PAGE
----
In Australia, when the Consumer Data Right law passed to enable open banking, a string of new challenger banks launched, and seven local companies made the Fintech 100 list. It’s the start of a new dawn in Australian financial services. Many are saying the best is yet to come, with significant strides still yet to be made in emerging technologies like AI, machine learning and robotics.
While the shift to non-banks is evident, traditional banks still have more than two-thirds of the market. They still run the show on how the majority of personal and business finances are managed, as well as bearing the burden of personal finance education to the greatest number of Australians.
Looking at 2020 and the current pace of change, it’s fair to assume that the way we use, receive and share money isn’t going to change any time soon…or is it?
The onus on financial institutions
Following the recent Royal Commission, the responsibility of and incentivisation for banks to financially educate their customers has come into question.
Traditionally, the argument went, it was in financial institutions’ best interest not to educate their customers too much. Otherwise, customers would grow more knowledgeable and begin questioning the necessity of certain financial products or up-sells, or (to a bank’s horror!) look into self-managing their finances.
However, the thinking today is less self-centered, and many financial institutions are rightly embracing a framework where they believe it’s their duty to help their customers have access to a breadth of knowledge to make better informed financial choices. This can come in the form of educational apps, blogs, podcasts, and more.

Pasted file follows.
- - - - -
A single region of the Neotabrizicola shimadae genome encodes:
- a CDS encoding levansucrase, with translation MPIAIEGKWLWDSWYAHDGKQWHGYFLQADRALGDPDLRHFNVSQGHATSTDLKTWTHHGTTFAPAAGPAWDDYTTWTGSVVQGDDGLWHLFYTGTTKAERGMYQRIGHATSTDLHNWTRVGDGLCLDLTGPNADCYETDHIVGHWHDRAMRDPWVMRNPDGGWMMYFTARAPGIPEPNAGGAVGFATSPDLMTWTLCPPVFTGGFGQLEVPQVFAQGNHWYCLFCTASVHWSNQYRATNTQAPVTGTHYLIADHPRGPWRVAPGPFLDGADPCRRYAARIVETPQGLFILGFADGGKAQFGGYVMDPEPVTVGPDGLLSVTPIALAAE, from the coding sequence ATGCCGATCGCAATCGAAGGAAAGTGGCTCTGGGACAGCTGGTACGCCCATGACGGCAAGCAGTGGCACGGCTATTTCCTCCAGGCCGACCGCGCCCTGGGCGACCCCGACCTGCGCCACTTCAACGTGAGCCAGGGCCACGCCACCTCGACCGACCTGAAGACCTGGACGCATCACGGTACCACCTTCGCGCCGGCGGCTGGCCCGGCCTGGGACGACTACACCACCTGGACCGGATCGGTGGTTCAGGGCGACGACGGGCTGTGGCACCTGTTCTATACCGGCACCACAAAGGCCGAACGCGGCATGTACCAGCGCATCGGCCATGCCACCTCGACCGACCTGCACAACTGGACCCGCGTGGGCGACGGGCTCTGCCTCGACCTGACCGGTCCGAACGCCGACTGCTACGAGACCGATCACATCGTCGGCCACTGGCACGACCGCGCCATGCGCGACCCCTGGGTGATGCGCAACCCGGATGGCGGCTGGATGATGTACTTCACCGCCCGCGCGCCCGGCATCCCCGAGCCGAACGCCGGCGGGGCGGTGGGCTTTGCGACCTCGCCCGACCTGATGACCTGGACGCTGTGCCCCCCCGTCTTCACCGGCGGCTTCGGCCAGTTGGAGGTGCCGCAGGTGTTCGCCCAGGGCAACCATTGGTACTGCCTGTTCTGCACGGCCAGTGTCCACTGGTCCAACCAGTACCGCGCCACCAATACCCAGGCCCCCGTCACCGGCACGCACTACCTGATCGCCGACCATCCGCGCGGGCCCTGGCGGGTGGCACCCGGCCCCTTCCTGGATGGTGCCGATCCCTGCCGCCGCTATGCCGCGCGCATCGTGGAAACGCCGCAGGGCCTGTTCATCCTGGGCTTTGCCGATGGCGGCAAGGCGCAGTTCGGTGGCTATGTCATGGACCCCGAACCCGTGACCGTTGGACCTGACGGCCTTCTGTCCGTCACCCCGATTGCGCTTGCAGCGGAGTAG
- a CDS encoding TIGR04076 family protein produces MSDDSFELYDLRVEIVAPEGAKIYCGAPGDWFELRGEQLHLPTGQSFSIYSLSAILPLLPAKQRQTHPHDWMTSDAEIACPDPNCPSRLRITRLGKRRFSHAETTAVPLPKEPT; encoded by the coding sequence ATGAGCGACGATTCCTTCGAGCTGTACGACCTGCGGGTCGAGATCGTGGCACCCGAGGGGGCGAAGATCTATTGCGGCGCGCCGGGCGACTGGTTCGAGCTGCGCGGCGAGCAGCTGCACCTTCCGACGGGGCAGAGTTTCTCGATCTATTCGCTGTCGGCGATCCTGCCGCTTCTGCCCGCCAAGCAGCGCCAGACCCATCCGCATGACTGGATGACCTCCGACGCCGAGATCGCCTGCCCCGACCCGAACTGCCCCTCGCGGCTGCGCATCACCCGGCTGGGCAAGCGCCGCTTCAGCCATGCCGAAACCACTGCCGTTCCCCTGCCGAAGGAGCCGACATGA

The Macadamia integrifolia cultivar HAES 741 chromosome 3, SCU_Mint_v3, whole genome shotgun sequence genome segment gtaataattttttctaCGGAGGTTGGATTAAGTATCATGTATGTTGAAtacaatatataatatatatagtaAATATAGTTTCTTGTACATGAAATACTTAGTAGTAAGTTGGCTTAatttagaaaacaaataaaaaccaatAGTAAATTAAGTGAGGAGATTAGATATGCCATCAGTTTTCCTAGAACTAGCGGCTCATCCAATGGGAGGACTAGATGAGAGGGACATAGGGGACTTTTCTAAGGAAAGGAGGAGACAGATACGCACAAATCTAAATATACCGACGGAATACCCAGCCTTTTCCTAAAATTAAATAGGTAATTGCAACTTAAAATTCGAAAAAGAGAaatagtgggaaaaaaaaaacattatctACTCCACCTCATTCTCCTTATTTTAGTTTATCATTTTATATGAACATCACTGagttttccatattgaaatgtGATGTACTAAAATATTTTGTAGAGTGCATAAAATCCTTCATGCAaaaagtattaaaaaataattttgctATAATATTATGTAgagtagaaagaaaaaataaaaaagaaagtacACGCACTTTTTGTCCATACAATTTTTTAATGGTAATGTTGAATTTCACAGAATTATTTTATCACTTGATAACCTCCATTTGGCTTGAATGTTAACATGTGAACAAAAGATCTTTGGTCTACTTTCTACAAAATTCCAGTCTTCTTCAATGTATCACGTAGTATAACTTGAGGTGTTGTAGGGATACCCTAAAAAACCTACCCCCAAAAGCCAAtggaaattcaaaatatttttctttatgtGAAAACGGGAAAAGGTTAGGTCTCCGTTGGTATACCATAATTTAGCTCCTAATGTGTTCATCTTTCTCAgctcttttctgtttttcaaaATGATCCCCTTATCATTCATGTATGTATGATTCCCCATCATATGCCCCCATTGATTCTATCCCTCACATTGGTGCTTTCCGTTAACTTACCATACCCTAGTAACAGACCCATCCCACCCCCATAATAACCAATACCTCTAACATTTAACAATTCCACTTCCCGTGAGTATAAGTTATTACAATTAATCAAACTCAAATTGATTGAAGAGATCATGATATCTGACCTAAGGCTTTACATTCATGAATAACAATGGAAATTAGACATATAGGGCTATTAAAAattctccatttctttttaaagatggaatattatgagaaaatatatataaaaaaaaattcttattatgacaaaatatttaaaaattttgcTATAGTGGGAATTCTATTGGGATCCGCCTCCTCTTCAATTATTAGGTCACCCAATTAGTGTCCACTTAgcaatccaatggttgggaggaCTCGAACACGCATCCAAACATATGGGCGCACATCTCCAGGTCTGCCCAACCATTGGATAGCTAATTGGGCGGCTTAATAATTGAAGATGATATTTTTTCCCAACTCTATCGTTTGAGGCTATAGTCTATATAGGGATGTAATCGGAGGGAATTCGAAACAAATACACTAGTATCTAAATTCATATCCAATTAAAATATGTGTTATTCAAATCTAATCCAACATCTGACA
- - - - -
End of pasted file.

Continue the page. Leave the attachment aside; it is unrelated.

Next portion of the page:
The role of communications and marketing professionals in financial education
As content creators, in a world where ‘snackable’ content reigns supreme, it’s common to undervalue the need for content to have long-term intent. Taking a step back and understanding emphatically who content is intended for and what they will get out of it will ultimately keep content creators accountable for imbuing quality and meaning in the work we do.
With the growth of fintech, we’re too often seeing marketing and communications professionals focusing on educating consumers about what the technology can do, and the features of each product. While there’s a valid time and place for this type of content, it shouldn’t form the bulk of any content strategy. Instead, as Simon Sinek would say, we need to focus on how the tech will impact our everyday lives and why a change in behaviour is worth adopting.
But this isn’t always easy. Often content creation for fintechs can become muddled with legal and compliance (as it needs to be), but can have the downfall of diluted or generic content by the end.
Without an investment in content that tells compelling stories, whilst adhering to regulatory requirements simultenously, fintechs will struggle to break through the noise. Consumers will only get more clued-in to the new opportunities presented to them by the Consumer Data Right as awareness grows.
Fintechs should prioritise content which consumers can access to actually change their views of fintech in a way that drive behavioural change and adoption of these technologies. Otherwise, we’ll be left with some pretty fantastic, but unused, solutions that could be solving some real-world problems.